If you own a boat, four wheeler, motorcycle, camper, snowmobile, motorhome or jet ski, I hope that you have purchased insurance to cover your investment. But how well is your vehicle actually covered if there is a total loss?
There are basically four types of total loss settlement options offered in the insurance industry for specialty vehicles. Keep in mind that some of these options may be offered for some types of vehicles and not others. I’m presenting these options from most coverage to least coverage:
1. Replacement Coverage.
This is typically the best option, if you can get it. There are a number of variations of this coverage, but the basic premise is that if your vehicle suffers a total loss, your insurance carrier will pay to replace it with a brand new, current model year vehicle that resembles what you had as closely as possible. This means that you may receive more than what you originally paid for your vehicle. This option is typically only offered when buying the vehicle new, and it will usually age off your policy after a few years. In many cases, you may be asked for documentation for how much you paid new for your vehicle, which is then used to determine your physical damage premium.
2. Agreed Value
It may not be as good as a replacement guarantee, but Agreed Value still protects you from future depreciation, and this feature provides you the confidence of not having to wonder how much you would receive in a total loss. In some cases, you may be asked for documentation such as a bill of sale. In other situations, you may simply specify a value and if the insurance company agrees by issuing the coverage at that amount, then you are good to go. This agreed value is normally used to determine your physical damage premium. Depending on the type of vehicle and the carrier, Agreed Value may be available on vehicles of any age, vehicles up to a certain age or not at all. In some cases, it may age off (or require you to reset the value) after a certain number of years.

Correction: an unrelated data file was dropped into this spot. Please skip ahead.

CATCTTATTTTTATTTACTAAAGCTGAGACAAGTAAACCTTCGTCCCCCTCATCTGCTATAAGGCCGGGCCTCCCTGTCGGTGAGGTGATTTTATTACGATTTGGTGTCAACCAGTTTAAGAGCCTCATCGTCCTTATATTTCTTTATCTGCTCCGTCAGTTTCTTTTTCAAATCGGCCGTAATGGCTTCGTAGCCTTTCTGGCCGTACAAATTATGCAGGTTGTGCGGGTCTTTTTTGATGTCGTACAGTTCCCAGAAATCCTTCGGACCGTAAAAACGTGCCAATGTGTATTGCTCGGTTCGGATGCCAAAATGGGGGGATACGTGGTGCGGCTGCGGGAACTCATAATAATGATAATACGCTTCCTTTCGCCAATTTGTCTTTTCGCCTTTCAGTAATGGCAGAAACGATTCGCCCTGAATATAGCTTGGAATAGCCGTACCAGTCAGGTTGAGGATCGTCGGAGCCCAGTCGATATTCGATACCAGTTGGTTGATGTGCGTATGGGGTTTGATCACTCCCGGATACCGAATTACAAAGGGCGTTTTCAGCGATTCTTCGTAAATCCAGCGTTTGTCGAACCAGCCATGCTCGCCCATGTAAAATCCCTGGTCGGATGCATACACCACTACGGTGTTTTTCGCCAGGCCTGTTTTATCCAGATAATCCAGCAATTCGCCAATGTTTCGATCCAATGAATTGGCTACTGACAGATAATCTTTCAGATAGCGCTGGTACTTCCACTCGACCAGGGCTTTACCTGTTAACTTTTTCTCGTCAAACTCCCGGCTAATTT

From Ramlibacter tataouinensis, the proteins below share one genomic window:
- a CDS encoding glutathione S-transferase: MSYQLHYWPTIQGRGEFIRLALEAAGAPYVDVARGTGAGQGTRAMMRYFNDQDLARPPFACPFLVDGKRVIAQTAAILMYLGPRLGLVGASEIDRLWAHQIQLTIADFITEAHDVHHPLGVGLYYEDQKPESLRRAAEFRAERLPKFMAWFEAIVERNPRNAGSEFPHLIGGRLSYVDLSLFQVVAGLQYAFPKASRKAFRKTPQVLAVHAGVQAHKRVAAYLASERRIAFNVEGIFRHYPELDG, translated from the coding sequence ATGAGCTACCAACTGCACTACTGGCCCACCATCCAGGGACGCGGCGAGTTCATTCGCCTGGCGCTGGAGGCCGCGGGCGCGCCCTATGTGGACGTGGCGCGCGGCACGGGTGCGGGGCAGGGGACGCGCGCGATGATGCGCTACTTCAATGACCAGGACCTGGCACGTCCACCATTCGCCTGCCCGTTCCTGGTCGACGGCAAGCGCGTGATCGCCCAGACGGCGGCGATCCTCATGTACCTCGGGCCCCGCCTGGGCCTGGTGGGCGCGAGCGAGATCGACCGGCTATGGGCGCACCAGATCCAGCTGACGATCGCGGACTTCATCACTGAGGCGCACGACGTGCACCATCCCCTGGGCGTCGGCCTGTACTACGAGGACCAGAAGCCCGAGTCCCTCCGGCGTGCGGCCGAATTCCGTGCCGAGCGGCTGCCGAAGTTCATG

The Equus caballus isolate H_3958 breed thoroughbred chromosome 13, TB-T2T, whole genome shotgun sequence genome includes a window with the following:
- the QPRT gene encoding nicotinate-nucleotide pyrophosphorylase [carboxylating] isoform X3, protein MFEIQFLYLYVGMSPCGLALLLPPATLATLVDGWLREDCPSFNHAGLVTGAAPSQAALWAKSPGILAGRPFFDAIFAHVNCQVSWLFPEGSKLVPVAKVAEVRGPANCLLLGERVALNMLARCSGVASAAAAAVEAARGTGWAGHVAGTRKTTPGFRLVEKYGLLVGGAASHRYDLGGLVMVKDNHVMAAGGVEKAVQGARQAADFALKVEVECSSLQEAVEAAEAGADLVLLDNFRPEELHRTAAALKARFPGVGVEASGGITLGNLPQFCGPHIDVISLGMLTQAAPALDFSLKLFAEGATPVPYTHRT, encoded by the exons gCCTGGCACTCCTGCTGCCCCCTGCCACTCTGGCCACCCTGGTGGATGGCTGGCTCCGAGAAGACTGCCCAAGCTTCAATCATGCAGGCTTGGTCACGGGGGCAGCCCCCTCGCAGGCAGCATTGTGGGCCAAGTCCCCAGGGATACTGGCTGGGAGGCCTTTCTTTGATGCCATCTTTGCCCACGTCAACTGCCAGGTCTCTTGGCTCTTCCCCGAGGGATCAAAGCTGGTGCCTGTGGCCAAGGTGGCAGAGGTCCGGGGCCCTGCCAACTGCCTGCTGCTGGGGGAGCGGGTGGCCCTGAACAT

3. Actual Cash Value
With pure Actual Cash Value coverage, there is no discussion of the value at all when insuring the vehicle. Instead, if there is a total loss, the insurance company will complete their own valuation or appraisal of what your vehicle was worth immediately prior to the loss. This involves looking at its age, condition and features and comparing it to what other similar models have sold for or been offered for sale for in your region. This is the same method used to insure nearly all personal autos. Since no value has been mentioned, your physical damage premium will be based either on the cost new of the vehicle or simply on the insurance company’s knowledge of what claim payments for this kind of vehicle average.
4. Stated Value
If Stated Value sounds better to you than Actual Cash Value, then read this paragraph closely. Stated Value will never pay more than Actual Cash Value, but it may pay less. With Stated Value, you normally tell the insurance company what desired physical damage limit you wish to carry. In a total loss, you will be paid the LESSOR of the Actual Cash Value (as appraised by the insurance company) and the limit you set. Your physical damage premium is based on this limit, this stated value. So all the risk rests on you: if you state a value too high, you are paying for a level of coverage you won’t receive; if you state the value too low to save premium, you may be underpaid in a total loss. While it may not sound overly attractive compared to the options further above, Stated Value is often a practical way to easily and inexpensively establish coverage for many vehicles; the important thing is that you understand that Stated Value is not the same as Agreed Value. You may also wish to periodically review the stated value and adjust it as your vehicle depreciates.
Which of these valuation methods apply on the policy insuring your specialty vehicle? I can tell you that if you added your vehicle to either your Auto or Homeowners policy, it’s almost never going to be insured for Replacement or Agreed Value. In addition, I know several of the largest insurance carriers rarely (if ever) offer these options on any of their policies.
If you want Replacement or Agreed Value, you’ll normally only find it on specialty vehicle policy, and often you may need to go to an independent agent like us to get one with these options. A specialty vehicle policy may cost more than adding the vehicle to your Homeowners or Auto insurance, but in many cases it actually costs less. It will almost always provide more and/or better-fitted coverages, and it also may protect your Homeowners or Auto policy from going up or being non-renewed due to claims you file for your specialty vehicle. A specialty vehicle policy may not offer Replacement or Agreed Value in all cases, however; so you’ll still need to talk to your agent about the options available to you.
Have questions? I look forward to hearing from you so I can answer them.
Ken Cobb is owner of Pine Country Insurance and has been active in the insurance industry for over 15 years. Meet Ken.
Coverage descriptions found in this blog are summaries provided for general educational purposes and cannot fully detail the terms, conditions, limitations or exclusions of a specific insurance policy. Please read your policy carefully.